JoEllen's book list on helping you talk about mental health

JoEllen Notte Why did JoEllen love this book?

It can be incredibly frustrating to try to talk about how broken the mental healthcare system is (especially in the United States). Most people have no frame of reference for it.

Similarly the impact mental illness can have on family and loved ones is, for many, uncharted territory. Enter No One Care About Crazy People.

Powers expertly weaves the history of mental healthcare in America together with the story of his family’s battles with schizophrenia. The result is a heartbreaking and beautiful and horrifying and eye-opening book that leaves you better equipped to have those frustrating conversations. 

I’m not going to lie to you, this is a hard one to read. It hurts. That said, it is one of my all-time favorite books.

By Ron Powers,

Why should I read it?

2 authors picked No One Cares about Crazy People as one of their favorite books, and they share why you should read it.

What is this book about?

"Extraordinary and courageous . . . No doubt if everyone were to read this book, the world would change."---New York Times Book Review

New York Times-bestselling author Ron Powers' critically acclaimed narrative of the social history of mental illness in America paired with the deeply personal story of his two sons' battles with schizophrenia.

From the centuries of torture of "lunatiks" at Bedlam Asylum to the infamous eugenics era to the follies of the anti-psychiatry movement to the current landscape in which too many families struggle alone to manage afflicted love ones, Powers limns our fears and myths about mental…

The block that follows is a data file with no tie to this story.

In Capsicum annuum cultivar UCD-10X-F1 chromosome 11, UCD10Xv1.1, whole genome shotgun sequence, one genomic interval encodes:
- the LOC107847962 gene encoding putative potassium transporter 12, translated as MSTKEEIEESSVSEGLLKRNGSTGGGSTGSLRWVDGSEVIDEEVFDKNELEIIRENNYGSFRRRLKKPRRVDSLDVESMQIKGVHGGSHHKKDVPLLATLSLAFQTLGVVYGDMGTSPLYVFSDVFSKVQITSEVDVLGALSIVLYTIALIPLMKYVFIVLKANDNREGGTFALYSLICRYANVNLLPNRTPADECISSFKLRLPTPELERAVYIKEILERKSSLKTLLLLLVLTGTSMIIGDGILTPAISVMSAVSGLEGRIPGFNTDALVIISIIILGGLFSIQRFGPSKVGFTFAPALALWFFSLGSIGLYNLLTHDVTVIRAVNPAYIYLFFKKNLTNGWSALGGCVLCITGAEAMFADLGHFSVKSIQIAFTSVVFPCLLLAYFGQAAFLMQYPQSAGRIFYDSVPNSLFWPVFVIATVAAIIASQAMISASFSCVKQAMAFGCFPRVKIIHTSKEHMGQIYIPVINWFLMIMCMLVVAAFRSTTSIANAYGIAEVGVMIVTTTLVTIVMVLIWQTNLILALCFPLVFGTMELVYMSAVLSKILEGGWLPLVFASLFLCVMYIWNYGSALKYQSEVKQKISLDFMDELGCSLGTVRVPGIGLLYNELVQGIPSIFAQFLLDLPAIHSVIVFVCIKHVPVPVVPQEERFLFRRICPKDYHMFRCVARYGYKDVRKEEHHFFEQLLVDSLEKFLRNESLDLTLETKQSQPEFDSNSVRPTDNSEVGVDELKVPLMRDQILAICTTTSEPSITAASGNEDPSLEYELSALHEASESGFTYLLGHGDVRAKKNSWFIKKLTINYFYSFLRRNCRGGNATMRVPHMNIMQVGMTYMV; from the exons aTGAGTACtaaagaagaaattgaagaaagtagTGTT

Book cover of Mad in America: Bad Science, Bad Medicine, and the Enduring Mistreatment of the Mentally Ill

Stephen Trimble Author Of The Mike File: A Story of Grief and Hope

From my list on families struggling with mental health.

Who am I?

I’d been writing for forty years before I could write about the biggest story in my life. My 25 non-fiction books about the American West—landscape, Native peoples, conservation—are a joy to research, photograph, and create. But I had unfinished emotional business: my mentally ill brother who left home when I was six, never to return. After everyone in my family was gone, it was finally safe. I began to recreate my brother’s life, reveling in research. I know how to do that. Opening myself emotionally to the heart of my family story took far longer. Empathy is a choice, and I’ve made my choice.

Stephen's book list on families struggling with mental health

Stephen Trimble Why did Stephen love this book?